Article Correctness Is Author's Responsibility: “Children with autism spectrum disorder show pronoun reversals in interpretation”: Correction to Overweg, Hartman, and Hendriks (2018).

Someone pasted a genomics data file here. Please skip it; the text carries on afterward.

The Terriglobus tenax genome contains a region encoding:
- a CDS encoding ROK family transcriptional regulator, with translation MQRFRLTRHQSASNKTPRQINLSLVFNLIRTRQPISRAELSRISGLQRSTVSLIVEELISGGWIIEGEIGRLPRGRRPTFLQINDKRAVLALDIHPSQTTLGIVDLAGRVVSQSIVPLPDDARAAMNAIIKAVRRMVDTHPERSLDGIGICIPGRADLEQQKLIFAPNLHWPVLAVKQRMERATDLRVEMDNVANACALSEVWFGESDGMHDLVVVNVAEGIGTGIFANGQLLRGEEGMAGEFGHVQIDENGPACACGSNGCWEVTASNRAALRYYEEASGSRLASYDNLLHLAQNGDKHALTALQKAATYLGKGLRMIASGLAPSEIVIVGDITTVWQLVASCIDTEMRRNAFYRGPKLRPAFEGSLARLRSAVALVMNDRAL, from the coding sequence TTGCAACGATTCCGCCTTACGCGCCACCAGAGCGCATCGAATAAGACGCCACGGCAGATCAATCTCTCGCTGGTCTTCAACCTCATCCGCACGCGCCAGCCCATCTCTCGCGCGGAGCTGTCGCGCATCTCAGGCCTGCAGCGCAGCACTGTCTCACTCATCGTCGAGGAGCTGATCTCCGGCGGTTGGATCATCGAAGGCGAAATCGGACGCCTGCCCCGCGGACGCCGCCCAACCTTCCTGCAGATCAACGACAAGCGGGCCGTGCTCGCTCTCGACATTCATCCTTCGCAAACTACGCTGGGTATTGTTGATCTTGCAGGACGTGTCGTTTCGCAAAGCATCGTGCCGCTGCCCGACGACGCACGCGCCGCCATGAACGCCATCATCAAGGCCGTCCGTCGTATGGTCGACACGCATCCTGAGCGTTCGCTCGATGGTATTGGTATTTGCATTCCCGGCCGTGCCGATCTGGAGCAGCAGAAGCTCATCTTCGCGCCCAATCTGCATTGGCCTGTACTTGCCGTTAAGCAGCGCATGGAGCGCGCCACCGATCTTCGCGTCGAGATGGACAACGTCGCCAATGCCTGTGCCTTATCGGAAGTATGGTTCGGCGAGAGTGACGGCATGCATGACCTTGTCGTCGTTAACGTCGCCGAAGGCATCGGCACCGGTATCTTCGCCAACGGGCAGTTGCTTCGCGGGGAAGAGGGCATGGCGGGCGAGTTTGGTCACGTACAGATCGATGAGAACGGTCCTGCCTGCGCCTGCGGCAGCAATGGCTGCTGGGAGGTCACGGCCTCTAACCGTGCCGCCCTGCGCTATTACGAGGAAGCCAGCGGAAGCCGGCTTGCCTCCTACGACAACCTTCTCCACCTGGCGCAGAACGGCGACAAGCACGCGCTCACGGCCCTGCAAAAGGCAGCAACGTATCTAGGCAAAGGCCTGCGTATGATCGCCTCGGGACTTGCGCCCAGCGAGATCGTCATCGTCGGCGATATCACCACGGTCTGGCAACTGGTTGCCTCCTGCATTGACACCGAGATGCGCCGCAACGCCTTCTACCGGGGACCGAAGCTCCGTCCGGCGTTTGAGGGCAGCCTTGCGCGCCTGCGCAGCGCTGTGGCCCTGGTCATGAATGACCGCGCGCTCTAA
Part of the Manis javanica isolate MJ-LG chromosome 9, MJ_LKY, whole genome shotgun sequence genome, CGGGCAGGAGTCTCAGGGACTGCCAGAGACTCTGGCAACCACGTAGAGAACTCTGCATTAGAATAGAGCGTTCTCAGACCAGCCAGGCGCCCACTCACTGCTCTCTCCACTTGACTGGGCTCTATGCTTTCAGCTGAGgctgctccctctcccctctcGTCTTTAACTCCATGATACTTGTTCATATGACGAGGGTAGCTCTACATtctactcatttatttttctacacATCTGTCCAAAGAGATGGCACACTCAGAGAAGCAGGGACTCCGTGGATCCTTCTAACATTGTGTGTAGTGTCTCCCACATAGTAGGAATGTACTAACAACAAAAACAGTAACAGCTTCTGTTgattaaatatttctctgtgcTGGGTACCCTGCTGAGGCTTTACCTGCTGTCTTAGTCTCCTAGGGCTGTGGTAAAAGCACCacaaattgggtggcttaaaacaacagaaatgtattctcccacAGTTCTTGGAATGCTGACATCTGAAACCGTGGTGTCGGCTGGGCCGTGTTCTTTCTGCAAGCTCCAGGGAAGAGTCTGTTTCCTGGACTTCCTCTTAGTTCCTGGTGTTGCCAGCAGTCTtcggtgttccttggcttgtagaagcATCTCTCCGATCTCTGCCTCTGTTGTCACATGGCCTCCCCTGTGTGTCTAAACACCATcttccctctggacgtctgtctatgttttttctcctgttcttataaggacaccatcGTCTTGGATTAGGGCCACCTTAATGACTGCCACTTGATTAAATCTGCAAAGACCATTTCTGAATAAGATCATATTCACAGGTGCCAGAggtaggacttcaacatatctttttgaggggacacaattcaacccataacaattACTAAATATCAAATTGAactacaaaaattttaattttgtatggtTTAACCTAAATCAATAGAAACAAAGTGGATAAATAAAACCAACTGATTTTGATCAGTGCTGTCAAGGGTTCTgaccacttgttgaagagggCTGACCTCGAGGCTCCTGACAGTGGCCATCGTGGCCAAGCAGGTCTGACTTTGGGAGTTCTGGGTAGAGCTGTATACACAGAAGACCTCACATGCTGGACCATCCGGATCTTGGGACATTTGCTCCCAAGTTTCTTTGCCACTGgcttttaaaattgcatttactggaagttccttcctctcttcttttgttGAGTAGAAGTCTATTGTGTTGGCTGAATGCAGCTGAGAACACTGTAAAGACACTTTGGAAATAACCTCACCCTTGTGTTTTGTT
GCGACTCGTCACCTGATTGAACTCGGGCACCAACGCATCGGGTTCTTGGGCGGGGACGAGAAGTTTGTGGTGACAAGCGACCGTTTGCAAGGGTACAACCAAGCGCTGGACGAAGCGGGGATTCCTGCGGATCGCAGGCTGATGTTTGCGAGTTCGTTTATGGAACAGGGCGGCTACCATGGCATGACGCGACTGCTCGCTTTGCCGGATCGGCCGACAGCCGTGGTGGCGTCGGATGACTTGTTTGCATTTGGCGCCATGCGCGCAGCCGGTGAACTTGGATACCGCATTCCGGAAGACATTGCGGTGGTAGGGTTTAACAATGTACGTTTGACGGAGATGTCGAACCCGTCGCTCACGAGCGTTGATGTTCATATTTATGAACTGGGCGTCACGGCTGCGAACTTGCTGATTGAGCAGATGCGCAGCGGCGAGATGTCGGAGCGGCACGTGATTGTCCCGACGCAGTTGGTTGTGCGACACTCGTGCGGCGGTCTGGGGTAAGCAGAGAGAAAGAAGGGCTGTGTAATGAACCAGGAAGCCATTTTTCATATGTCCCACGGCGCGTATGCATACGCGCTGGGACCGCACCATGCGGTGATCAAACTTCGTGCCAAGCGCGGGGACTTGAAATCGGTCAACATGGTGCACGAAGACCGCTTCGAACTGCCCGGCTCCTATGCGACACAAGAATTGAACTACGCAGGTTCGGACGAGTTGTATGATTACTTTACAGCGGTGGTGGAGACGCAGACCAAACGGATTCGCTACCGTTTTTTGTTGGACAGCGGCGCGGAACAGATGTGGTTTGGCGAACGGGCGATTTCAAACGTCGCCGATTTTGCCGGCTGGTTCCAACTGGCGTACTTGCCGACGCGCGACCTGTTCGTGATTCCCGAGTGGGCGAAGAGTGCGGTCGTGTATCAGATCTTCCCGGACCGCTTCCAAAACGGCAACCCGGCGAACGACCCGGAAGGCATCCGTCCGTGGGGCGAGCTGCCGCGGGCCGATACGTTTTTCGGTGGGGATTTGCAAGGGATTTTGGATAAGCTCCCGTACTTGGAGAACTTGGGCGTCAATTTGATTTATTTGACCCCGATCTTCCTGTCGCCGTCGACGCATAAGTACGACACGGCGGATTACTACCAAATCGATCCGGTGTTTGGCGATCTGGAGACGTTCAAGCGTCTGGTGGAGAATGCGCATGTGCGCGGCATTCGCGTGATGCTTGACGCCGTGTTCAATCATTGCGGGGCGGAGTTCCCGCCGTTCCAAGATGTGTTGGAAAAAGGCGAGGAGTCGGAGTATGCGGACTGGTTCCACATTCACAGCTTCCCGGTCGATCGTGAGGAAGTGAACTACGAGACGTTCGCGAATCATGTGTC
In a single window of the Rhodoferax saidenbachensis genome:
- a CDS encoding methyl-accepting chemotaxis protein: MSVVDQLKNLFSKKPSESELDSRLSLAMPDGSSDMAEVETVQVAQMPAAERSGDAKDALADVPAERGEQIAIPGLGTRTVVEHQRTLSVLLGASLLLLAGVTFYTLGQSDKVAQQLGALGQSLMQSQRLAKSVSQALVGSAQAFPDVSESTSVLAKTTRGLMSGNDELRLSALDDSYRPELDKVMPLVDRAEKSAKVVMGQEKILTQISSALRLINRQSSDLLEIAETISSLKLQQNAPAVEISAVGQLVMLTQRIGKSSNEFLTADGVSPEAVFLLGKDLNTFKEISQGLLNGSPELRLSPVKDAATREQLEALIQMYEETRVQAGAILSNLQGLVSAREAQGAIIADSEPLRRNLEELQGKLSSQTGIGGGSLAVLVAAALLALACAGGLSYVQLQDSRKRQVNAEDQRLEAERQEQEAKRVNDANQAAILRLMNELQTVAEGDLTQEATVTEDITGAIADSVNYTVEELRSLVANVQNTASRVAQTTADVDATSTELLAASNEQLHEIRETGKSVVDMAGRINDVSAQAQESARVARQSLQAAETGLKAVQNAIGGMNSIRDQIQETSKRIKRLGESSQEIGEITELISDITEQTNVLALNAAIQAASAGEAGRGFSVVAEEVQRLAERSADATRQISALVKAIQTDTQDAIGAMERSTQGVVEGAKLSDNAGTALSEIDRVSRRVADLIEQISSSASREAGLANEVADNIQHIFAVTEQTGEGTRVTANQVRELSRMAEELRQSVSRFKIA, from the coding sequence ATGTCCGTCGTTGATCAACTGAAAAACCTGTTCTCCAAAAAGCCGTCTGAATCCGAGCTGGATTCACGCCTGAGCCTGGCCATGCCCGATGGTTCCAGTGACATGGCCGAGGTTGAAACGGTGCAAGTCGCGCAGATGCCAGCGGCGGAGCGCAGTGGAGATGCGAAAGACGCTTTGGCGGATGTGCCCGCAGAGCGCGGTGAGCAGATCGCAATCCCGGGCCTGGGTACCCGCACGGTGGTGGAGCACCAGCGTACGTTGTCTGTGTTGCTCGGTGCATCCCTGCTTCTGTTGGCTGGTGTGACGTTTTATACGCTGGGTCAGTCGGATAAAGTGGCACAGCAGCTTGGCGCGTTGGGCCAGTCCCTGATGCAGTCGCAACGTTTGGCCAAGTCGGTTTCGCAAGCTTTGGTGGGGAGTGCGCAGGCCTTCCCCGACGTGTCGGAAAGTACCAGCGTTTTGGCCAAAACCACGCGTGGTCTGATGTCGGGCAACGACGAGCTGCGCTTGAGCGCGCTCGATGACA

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Reports an error in "Children with autism spectrum disorder show pronoun reversals in interpretation" by Jessica Overweg, Catharina A. Hartman and Petra Hendriks (Journal of Abnormal Psychology, 2018[Feb], Vol 127[2], 228-238). In the article there is an error in Figure 2. The Dutch sentence "Varken zei dat hij de auto krijgt” should be "Varken zei dat ik de auto krijg” (with the first-person pronoun "ik” instead of the third-person pronoun "hij” and the first-person inflected verb "krijg” instead of the third-person inflected verb "krijgt”). (The following abstract of the original article appeared in record 2018-09964-009.) Pronoun reversals, saying you when meaning I, in children with autism spectrum disorder (ASD) are generally viewed as manifesting in early development and speech production only. This study investigates pronoun reversals in later development (age 6–12) in interpretation in 48 Dutch-speaking children with ASD and 43 typically developing (TD) peers. We contrasted children's interpretation of I and you in indirect and direct speech reports, with the latter type requiring an additional perspective shift. To examine which cognitive processes are involved in pronoun interpretation, additional tasks were administered to measure Theory of Mind (ToM) understanding, cognitive inhibition, cognitive flexibility, and working memory. We found that children with ASD showed more problems than TD children interpreting pronouns in direct speech, resulting in pronoun reversals in interpretation. Children with ASD hardly improved with age. Older children with ASD thus showed more pronoun reversals than did their TD peers. ToM understanding, working memory, IQ, and verbal ability, but not inhibition and flexibility, were associated with pronoun interpretation. ToM understanding in particular was associated with correct pronoun interpretation in older TD children relative to younger TD children, but this improvement was not found in children with ASD. These findings indicate that pronoun reversals most likely result from perspective-shifting difficulties. We conclude that pronoun reversals are more pronounced in individuals with ASD, occur beyond early development, and require sufficient cognitive resources. The relation with ToM understanding, but not inhibition and flexibility, suggests that pronoun reversals are best classified as a social communication problem in the diagnosis of ASD. (PsycINFO Database Record (c) 2018 APA, all rights reserved)